My younger brother, Jackson, would have been 29 on September 11th, 2017. He passed away on April 9th, 2016 after a long battle with drug addiction. This is my story of the day he died.
I will never ever forget that spring day last year. I had been anxious about that Saturday for a while, because I was trying to become the first woman to finish the King County Classic, an all-day, self-supported (besides for a mid-day Domino’s delivery to the Tiger Mountain parking lot) mountain bike ride in the greater Seattle area hosted by the local fast guys. I knew I could ride my bike all day, I just didn’t know if I could hang at their pace or keep up on the downhill. My only goal was to finish and not get dropped. Little did I know how hard that day would be.
After surviving the first 40 miles (about 2/3 of the ride) and feeling pretty good, we got to a rest point at the radio towers on Tiger Mountain. I saw a missed call and text from my dad—“Call us ASAP”. My dad never texted me. Instinctively I knew that something was horribly wrong, and began to feel anxiety rising from the pit of my stomach. I debated ignoring the message until the ride was over, but I had to know. I called back and my mom answered, telling me what I had been terrified I would hear for years. My brother had overdosed and he passed away at some point in the night.
In shock, I hung up the phone, sank to the ground, and started shaking. One of the guys noticed and asked what had happened and I shared my devastating news. This group of 20 guys—most of them acquaintances or strangers, gathered around me, offering comfort (and a beer), and asked me about my brother. I will never ever forget the kindness and compassion I received at that dark moment from a bunch of biker guys I barely knew.
After I had somewhat collected myself, someone asked, “what do you want to do?”. Realizing that there was nothing I could do to change what had happened, nothing to be lost by continuing, and still wanting to stubbornly achieve my goal, I said “I want to f-ing finish this ride.” And I did. My friend rode behind me for the next 20 miles, making sure I didn’t crash and reminding me to eat and drink. I don’t know if there is a good way to find out your sibling has died, but being able to just focus on pedaling through the woods for a few hours before dealing with the fallout was just what I needed.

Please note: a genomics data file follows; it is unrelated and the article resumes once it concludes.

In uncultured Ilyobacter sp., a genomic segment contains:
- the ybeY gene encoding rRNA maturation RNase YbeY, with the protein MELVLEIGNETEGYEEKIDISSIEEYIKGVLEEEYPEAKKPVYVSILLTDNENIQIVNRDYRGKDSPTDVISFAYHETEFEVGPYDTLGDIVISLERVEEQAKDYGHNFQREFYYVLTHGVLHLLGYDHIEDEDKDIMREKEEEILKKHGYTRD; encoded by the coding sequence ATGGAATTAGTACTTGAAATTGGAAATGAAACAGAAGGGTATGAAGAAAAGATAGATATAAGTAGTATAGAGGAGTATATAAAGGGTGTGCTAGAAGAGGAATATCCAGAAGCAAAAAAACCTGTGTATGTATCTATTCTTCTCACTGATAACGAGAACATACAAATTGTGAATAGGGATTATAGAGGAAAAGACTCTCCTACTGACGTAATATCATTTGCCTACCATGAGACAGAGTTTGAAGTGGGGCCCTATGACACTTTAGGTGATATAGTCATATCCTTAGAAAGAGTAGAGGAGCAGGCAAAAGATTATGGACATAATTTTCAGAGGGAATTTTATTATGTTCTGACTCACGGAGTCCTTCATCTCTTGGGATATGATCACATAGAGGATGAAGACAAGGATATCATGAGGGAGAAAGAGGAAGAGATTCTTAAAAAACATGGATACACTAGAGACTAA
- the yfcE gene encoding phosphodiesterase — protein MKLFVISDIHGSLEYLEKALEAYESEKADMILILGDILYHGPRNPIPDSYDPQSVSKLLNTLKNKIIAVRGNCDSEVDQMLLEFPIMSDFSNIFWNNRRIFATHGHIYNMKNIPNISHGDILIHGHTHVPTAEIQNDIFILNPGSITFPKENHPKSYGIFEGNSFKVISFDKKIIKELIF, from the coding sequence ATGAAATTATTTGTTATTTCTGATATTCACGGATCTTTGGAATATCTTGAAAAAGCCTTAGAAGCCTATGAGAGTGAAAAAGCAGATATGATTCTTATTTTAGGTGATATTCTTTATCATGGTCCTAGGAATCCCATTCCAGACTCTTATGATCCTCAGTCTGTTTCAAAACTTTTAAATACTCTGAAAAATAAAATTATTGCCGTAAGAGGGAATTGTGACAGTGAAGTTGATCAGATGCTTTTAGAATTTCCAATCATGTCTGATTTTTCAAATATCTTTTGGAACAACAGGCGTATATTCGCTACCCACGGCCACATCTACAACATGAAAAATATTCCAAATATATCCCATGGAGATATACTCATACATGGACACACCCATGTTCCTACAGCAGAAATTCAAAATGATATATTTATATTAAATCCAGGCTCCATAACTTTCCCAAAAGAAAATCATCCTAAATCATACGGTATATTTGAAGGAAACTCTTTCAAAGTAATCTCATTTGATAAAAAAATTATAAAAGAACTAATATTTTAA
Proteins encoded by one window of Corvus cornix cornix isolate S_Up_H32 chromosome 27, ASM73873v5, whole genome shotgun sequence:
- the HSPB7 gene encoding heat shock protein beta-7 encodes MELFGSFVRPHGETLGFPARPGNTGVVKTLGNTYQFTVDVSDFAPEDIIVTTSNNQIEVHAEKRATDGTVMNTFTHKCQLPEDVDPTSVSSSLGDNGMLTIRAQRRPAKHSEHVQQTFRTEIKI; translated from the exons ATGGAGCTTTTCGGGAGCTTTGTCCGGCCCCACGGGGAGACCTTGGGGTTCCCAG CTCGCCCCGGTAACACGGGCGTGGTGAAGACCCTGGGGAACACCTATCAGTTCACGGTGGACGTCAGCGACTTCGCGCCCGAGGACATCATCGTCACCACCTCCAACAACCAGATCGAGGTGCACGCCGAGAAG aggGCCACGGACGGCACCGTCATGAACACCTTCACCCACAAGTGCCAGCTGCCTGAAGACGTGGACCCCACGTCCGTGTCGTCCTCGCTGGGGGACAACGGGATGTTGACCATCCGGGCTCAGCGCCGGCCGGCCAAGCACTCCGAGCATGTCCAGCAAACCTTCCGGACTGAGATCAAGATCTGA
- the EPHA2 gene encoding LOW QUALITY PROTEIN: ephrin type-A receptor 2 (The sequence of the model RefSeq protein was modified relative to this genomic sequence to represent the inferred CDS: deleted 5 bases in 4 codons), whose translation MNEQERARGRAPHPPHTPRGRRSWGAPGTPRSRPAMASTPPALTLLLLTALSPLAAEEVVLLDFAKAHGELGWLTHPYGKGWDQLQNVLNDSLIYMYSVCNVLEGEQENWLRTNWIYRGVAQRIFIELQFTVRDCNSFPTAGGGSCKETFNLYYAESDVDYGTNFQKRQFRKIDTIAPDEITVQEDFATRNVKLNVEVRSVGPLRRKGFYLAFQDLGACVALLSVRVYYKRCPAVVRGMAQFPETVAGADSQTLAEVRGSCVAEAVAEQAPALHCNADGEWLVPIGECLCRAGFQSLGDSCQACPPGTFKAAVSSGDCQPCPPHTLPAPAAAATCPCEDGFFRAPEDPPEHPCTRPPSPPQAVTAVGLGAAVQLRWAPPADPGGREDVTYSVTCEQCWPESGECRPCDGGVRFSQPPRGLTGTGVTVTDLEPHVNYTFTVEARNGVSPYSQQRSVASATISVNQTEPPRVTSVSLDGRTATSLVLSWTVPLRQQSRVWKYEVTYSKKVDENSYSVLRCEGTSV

Over the next few weeks (and months even), cycling and my grief continued to be intertwined. I raced my first big pro XC race, the Whiskey Off-Road, three weeks after Jackson’s death, and after spending the pre-ride sobbing at the side of the trail, just reaching the finish line was an accomplishment of its own. I came back to my weekly Wednesday night short track series in Seattle and my “bike family” gave me big hugs and offered support. I leaned on my friends in the cycling community and went for long rides to talk things over and escape into the forest.
Some days I didn’t feel like training or riding, other days I went out and rode as hard as I could to try and deal with the loss. For me, grief was both emotionally and physically exhausting. I battled horrible insomnia and a fog in my brain that never seemed to go away, yet I kept riding as therapy and as an outlet and had my best season of XC and enduro racing. As fall rolled around and cyclocross started, the grief became less of a sharp constant pain and more of a dull ache, and I finally started to feel like my normal, happy self once again.
Every big ride, every climb, every mountain I summit, I think of my brother and the things he will never get to do or see. It’s a reminder to me to enjoy each and every moment on this beautiful earth, both the good and the bad, and experience as much as I can for both of us.
We all go through tough times in our lives, but I’ve certainly found that heading out alone (or with a good friend) on the trails or pavement can provide some clarity and comfort. Things change, people come and go, but my bikes are always there, waiting, ready to help work through whatever life has thrown at me.